I am in Rio throughout the Olympic Games, as I have done since 1999 across eight Olympic cities (nine if I include the memories of my hometown, Barcelona in 1992). I’ll be documenting and reporting on the Olympic cultural programme or Cultural Olympiad.
Highlights so far:
- The first IOC funded Artist in Residence programme, featuring French graffiti artist JR as well as German writer Tilman Spengler and American viner artist Gerald Andal
- Passaporte Cultural, offering opportunities to follow city-wide art circuits [https://lnkd.in/eTaXARH]
- Live Sites area [Olympic Boulevard], the largest to date, including the new Museum of Tomorrow and a record breaking mural by Brazilian artist, Eduardo Kobra
- Aspirational linkages with artists from the next summer host, Tokyo 2020, through the work of sculptor Mariko Mori and her ‘sixth Olympic ring’
- Continuation of the artist-led Olympic Poster tradition, resulting in 13 posters by 13 Brazilian contemporary artists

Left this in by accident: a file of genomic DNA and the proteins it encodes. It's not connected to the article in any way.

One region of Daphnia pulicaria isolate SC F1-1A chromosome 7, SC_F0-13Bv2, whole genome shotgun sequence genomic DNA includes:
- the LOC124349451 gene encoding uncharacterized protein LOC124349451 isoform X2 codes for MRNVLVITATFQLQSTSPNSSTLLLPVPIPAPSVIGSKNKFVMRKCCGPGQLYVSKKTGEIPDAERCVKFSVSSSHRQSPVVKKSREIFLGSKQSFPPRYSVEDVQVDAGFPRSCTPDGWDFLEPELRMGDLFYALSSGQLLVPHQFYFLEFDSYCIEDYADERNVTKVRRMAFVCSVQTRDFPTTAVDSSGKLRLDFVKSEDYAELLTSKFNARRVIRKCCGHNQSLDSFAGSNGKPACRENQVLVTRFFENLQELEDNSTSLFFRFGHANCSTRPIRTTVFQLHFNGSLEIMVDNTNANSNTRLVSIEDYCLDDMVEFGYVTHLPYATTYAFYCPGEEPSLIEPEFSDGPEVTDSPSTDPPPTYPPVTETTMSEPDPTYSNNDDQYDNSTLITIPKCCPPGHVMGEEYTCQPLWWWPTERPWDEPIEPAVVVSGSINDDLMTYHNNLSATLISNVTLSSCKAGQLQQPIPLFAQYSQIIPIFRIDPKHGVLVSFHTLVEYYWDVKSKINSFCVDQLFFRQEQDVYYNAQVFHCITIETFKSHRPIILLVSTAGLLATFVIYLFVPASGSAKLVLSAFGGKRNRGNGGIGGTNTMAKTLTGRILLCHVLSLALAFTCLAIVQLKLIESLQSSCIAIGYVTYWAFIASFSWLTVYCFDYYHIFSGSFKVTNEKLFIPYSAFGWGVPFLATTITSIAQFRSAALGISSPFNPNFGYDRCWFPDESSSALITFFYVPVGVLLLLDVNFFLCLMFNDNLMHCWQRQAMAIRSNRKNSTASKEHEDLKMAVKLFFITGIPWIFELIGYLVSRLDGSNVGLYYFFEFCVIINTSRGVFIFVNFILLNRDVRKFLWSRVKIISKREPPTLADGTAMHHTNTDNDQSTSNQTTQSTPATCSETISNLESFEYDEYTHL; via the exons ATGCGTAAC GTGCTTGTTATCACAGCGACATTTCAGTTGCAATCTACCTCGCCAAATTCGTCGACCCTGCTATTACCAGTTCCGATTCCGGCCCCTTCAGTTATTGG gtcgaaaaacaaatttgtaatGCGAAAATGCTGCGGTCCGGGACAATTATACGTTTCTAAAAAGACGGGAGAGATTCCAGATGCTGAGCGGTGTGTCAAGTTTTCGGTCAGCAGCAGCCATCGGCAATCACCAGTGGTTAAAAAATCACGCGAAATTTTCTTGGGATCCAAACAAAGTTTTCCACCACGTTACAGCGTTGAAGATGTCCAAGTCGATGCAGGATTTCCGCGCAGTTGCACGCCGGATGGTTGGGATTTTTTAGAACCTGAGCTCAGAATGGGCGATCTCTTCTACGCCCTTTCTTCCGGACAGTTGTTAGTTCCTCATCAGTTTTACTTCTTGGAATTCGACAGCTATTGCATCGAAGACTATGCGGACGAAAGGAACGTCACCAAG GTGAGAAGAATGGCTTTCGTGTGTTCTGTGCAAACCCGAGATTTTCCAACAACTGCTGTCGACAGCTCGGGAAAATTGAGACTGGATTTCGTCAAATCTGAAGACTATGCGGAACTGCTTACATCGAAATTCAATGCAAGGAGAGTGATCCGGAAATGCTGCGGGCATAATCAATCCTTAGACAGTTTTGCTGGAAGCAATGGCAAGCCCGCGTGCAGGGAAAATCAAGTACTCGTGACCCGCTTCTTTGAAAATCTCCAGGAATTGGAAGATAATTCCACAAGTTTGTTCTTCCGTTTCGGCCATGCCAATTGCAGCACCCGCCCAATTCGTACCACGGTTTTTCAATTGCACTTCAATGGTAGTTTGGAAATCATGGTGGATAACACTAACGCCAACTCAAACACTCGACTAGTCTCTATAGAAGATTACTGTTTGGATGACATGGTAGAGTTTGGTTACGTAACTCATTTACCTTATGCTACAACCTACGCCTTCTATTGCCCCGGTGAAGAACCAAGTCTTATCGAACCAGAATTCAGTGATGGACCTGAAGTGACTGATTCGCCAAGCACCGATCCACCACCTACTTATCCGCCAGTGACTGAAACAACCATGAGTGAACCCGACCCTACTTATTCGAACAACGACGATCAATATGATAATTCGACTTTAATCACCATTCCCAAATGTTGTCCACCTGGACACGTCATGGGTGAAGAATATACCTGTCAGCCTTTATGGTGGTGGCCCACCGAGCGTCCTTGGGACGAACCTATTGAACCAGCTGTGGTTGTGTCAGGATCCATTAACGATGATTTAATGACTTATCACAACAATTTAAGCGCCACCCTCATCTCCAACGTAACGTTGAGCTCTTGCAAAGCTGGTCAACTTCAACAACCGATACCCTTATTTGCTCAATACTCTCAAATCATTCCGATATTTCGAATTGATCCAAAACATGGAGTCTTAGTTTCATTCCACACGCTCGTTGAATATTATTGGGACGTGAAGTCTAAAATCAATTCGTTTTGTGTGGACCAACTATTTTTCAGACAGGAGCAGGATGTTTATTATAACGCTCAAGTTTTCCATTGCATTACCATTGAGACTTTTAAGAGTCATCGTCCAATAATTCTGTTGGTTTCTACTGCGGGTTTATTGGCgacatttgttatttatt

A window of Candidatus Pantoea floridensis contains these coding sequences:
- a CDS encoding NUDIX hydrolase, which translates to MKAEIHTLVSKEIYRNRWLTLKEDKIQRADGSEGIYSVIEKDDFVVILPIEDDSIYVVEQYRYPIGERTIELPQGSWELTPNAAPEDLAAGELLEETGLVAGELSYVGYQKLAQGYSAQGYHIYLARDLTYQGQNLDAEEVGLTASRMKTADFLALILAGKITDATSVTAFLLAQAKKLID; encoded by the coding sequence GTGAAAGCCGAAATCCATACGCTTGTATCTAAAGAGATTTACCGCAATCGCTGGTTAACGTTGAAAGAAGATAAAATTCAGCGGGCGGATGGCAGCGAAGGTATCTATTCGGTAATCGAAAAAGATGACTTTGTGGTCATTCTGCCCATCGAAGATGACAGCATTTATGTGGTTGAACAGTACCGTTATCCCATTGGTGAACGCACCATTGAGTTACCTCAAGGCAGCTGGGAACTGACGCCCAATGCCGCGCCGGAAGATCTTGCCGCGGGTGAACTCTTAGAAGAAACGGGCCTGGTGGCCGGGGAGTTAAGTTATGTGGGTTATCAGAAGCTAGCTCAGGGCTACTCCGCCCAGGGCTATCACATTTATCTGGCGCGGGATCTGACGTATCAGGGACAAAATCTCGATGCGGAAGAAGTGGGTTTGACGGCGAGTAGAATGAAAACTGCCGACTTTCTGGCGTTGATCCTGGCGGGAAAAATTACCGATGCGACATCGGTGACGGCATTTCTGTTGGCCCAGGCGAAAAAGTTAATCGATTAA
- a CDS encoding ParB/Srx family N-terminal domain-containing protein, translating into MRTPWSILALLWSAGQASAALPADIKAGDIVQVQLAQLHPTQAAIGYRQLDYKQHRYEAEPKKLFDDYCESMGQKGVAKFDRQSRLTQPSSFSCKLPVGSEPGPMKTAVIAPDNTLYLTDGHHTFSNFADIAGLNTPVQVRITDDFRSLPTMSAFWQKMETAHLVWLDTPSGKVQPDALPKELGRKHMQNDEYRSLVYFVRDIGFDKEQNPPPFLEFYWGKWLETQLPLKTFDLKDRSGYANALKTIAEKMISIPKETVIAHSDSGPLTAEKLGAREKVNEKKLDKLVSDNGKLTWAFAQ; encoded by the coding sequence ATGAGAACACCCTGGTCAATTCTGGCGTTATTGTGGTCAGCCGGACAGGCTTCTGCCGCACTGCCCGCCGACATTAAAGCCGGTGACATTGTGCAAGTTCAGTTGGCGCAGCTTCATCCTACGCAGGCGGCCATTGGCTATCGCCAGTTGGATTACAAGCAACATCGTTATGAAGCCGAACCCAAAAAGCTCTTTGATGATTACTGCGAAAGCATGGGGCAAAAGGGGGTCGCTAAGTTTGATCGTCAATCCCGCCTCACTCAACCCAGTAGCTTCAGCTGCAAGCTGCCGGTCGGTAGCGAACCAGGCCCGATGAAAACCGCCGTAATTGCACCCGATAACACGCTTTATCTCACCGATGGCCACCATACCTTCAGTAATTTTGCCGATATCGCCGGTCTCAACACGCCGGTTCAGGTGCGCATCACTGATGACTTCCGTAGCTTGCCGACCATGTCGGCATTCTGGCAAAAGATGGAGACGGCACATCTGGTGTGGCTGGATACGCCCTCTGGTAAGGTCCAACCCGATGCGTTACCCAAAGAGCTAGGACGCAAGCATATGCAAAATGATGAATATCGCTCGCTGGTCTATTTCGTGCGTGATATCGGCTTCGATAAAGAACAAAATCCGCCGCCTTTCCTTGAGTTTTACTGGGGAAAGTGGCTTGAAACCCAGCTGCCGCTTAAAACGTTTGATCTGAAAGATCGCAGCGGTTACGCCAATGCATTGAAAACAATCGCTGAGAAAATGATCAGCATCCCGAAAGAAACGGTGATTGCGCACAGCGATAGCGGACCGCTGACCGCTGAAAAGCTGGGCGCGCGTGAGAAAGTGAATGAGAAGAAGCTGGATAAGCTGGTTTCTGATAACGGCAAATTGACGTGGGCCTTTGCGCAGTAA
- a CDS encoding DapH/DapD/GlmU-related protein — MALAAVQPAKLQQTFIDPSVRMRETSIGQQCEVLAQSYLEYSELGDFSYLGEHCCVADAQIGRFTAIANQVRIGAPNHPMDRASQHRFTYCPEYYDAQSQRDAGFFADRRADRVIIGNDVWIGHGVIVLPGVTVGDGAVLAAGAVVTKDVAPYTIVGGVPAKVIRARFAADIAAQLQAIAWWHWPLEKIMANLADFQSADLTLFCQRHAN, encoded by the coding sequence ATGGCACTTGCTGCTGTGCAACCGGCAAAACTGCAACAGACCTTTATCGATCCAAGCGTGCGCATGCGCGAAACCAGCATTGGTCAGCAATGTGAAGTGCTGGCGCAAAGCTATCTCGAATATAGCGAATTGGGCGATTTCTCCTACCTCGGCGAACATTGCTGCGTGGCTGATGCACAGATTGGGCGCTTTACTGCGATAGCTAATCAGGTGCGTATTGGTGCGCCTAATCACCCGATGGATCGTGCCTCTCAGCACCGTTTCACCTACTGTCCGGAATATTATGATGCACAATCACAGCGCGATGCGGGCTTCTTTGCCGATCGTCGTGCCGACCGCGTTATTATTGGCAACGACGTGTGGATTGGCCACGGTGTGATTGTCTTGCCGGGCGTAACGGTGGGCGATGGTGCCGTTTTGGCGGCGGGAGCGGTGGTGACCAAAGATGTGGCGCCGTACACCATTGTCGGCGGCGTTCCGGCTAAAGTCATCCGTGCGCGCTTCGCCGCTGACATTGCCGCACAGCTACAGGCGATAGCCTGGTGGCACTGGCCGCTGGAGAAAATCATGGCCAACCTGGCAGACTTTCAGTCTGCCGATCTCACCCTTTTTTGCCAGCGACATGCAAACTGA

Challenges so far:
- The lack of unified branding and denominations for Olympic related cultural programming, which usually makes much of this activity invisible to Olympic fans.
- The hashtag #olympicArt has been suggested as a means to tag activity but, so far, the take up is slow and of mixed relevance.
- In the meantime, the ‘official’ umbrella for all Rio 2016 cultural activity (the ‘Celebra’ programme) is underused and has no findable webpage in the official Olympic Games website (*)
I will be observing how the programme evolves and how its narrative progresses, both through official and unofficial (online, user-led) channels. This will work will help inform my research on the cultural dimensions of the Games and the role played by art and artists in shaping Olympic narratives and broadening up Games-time voices from a local, national and international identity point of view.
(*) Celebra had a dedicated page, but this page was not accessible / made available within the official Olympic Games website at the opening of the Rio 2016 Olympic Games.